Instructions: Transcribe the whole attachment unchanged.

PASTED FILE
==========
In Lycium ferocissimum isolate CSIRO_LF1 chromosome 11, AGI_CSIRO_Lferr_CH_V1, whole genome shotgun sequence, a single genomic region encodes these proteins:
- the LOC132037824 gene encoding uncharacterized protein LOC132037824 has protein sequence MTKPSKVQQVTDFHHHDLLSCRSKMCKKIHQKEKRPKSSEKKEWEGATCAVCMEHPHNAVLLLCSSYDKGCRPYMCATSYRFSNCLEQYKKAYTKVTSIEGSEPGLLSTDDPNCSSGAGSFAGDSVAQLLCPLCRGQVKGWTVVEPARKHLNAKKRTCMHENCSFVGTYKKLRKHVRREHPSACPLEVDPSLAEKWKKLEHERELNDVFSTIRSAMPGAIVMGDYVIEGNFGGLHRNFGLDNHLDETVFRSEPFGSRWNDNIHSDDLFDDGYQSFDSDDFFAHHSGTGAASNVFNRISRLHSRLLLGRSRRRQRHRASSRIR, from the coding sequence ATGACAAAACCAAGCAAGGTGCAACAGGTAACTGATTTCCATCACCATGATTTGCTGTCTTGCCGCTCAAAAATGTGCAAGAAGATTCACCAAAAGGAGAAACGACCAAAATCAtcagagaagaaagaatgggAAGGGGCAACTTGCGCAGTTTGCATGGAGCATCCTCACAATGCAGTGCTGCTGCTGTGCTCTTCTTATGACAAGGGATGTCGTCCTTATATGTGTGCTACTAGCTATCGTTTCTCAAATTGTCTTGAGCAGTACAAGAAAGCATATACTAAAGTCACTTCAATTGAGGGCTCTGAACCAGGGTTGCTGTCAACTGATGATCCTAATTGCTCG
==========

In Lycium ferocissimum isolate CSIRO_LF1 chromosome 11, AGI_CSIRO_Lferr_CH_V1, whole genome shotgun sequence, a single genomic region encodes these proteins:
- the LOC132037824 gene encoding uncharacterized protein LOC132037824 has protein sequence MTKPSKVQQVTDFHHHDLLSCRSKMCKKIHQKEKRPKSSEKKEWEGATCAVCMEHPHNAVLLLCSSYDKGCRPYMCATSYRFSNCLEQYKKAYTKVTSIEGSEPGLLSTDDPNCSSGAGSFAGDSVAQLLCPLCRGQVKGWTVVEPARKHLNAKKRTCMHENCSFVGTYKKLRKHVRREHPSACPLEVDPSLAEKWKKLEHERELNDVFSTIRSAMPGAIVMGDYVIEGNFGGLHRNFGLDNHLDETVFRSEPFGSRWNDNIHSDDLFDDGYQSFDSDDFFAHHSGTGAASNVFNRISRLHSRLLLGRSRRRQRHRASSRIR, from the coding sequence ATGACAAAACCAAGCAAGGTGCAACAGGTAACTGATTTCCATCACCATGATTTGCTGTCTTGCCGCTCAAAAATGTGCAAGAAGATTCACCAAAAGGAGAAACGACCAAAATCAtcagagaagaaagaatgggAAGGGGCAACTTGCGCAGTTTGCATGGAGCATCCTCACAATGCAGTGCTGCTGCTGTGCTCTTCTTATGACAAGGGATGTCGTCCTTATATGTGTGCTACTAGCTATCGTTTCTCAAATTGTCTTGAGCAGTACAAGAAAGCATATACTAAAGTCACTTCAATTGAGGGCTCTGAACCAGGGTTGCTGTCAACTGATGATCCTAATTGCTCG